4.33: Dismissal for long delay

Case Summary

This was an Appeal of an Order dismissing an Action for long delay under Rule 4.33.

The Appellant, Ms. Mulholland, filed a Statement of Claim against the Respondent, Ms. Rensonnet, in September 2013. The following year, the Respondent filed a Statement of Defence and a Third Party Claim against the other Appellant, Mr. Uttl. In 2016, Cross-Applications for partial Summary Judgment and Summary Dismissal were dismissed. An Appeal from the dismissal of partial Summary Judgment was dismissed in January 2018.

In January 2022, The Respondent filed a Rule 4.33 Application. Both Appellants filed detailed Affidavits setting out the steps they believed had significantly advanced the Action. The Application was heard in morning Chambers on February 11, 2022, wherein the Chambers Judge granted the Respondent’s Application and awarded Costs.

On Appeal, the Appellants asserted that the Chambers Judge committed procedural errors by proceeding in morning Chambers rather than adjourning to a Special Chambers hearing and by not allowing them a full opportunity to be heard. Additionally, the Appellants alleged that the Chambers Judge failed to apply the correct legal test, overlooked evidence, and erred in drawing conclusions of mixed fact and law.

In dismissing the Appellants’ claims, the Court of Appeal first noted that a decision to adjourn to a Special Chambers hearing was discretionary and would be reviewed on a standard of reasonableness. Despite the voluminous materials involved in the underlying Action, the evidence on the Rule 4.33 Application was straightforward. Therefore, the Chambers Judge’s decision to proceed in morning Chambers was within his discretion and was not unreasonable. Further, the Chambers Judge did not deny the Appellants an opportunity to be heard since both Appellants filed written materials and made oral submissions. The Chambers Judge committed no error by directing Mr. Uttl to focus on relevant issues rather than reciting his prepared submissions or by taking the unusual step of allowing Mr. Uttl an oral sur-reply.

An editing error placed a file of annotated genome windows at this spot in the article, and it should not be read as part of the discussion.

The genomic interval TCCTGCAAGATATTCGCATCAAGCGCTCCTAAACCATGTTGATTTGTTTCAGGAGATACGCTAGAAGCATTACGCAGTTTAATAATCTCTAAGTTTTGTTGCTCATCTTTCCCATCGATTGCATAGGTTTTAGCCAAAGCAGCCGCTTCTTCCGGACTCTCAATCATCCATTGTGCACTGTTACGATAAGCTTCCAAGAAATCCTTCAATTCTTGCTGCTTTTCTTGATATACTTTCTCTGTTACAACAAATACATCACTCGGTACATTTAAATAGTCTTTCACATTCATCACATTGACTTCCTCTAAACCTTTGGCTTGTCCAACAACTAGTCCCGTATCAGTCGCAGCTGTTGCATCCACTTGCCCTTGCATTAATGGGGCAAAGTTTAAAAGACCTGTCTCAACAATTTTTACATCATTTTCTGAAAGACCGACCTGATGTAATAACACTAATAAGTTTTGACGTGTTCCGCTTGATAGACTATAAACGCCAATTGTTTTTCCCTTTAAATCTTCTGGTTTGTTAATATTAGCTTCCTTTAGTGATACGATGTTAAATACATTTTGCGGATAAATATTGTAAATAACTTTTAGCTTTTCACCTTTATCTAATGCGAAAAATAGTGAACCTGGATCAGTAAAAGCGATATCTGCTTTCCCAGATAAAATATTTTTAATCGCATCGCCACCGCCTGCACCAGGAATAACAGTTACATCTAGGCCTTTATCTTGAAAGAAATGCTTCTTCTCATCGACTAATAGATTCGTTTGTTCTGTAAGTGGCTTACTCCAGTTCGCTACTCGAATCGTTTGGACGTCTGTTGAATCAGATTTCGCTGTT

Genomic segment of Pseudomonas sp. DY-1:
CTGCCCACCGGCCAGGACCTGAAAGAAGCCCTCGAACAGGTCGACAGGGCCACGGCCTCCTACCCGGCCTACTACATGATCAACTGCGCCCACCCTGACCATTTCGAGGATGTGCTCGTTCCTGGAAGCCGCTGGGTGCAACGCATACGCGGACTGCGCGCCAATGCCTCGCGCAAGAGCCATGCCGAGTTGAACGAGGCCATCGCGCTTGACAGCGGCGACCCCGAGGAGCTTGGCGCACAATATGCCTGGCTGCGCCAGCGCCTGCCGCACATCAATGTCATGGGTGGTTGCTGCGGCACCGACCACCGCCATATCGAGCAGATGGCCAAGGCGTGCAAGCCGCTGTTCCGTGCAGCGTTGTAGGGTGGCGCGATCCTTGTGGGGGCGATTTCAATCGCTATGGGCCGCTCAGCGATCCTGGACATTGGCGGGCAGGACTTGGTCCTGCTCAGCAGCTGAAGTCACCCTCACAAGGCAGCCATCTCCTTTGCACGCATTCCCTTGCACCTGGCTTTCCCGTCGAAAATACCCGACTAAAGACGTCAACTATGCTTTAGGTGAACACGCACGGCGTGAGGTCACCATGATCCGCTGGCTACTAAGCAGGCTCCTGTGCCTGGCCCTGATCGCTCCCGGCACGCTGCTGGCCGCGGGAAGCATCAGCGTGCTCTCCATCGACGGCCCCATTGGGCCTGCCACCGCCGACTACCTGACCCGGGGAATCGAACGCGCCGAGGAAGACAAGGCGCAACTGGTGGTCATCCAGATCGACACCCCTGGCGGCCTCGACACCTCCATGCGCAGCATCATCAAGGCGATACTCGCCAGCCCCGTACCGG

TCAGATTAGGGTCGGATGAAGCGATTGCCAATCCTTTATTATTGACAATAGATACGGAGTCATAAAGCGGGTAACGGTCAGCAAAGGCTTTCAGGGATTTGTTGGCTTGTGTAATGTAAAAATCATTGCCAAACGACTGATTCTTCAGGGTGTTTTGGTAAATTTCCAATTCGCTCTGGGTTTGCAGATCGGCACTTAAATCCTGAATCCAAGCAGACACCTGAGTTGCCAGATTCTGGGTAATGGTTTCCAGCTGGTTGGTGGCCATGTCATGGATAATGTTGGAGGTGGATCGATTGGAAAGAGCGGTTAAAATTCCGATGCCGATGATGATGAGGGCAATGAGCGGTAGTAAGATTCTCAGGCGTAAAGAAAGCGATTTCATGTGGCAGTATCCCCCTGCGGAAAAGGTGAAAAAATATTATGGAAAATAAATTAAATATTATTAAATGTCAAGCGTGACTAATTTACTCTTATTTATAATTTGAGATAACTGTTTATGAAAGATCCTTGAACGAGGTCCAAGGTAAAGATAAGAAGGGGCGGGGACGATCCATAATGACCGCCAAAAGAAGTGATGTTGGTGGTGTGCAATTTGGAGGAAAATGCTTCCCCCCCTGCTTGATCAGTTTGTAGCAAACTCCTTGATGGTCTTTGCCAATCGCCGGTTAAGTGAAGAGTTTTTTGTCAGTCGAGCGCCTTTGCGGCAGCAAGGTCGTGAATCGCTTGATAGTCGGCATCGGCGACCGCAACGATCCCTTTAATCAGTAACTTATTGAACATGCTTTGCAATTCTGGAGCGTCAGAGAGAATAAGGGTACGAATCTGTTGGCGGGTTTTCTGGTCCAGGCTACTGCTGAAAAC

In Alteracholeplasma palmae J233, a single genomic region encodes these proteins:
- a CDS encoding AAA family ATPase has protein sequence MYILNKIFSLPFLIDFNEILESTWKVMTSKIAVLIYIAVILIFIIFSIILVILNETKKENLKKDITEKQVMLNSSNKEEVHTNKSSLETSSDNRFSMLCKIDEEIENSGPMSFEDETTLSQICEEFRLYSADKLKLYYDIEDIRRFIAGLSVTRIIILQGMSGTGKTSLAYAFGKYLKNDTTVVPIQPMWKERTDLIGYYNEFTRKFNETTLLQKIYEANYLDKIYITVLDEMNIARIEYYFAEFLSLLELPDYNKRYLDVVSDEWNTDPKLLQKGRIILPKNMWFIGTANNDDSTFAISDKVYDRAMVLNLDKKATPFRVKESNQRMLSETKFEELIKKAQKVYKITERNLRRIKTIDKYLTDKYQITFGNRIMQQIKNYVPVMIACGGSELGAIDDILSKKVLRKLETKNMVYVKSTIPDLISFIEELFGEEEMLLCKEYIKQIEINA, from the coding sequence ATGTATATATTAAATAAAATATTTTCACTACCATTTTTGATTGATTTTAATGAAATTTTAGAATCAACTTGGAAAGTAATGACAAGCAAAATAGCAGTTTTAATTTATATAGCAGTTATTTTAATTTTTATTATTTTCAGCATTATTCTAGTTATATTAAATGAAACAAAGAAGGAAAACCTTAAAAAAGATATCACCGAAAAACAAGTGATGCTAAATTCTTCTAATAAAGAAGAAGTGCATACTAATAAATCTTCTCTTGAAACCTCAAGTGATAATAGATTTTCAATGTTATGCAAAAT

The Court of Appeal also found there was no reviewable errors in the Chambers Judge’s conclusion that the following three events did not significantly advance the underlying Action: (1) discontinuance of case management; (2) an ex parte Order allowing service by email; and (3) the filing of a Notice to Admit and a Response. This was based on a functional examination of the Notice to Admit and the Response in this case, which revealed that nothing had changed to advance the Action or to narrow the issues. In addition, the Court of Appeal noted that the Chambers Judge’s decision to award Costs to the Respondent was discretionary and based on evidence from the entirety of the circumstances.

In the result, the Court of Appeal dismissed the Appeal.

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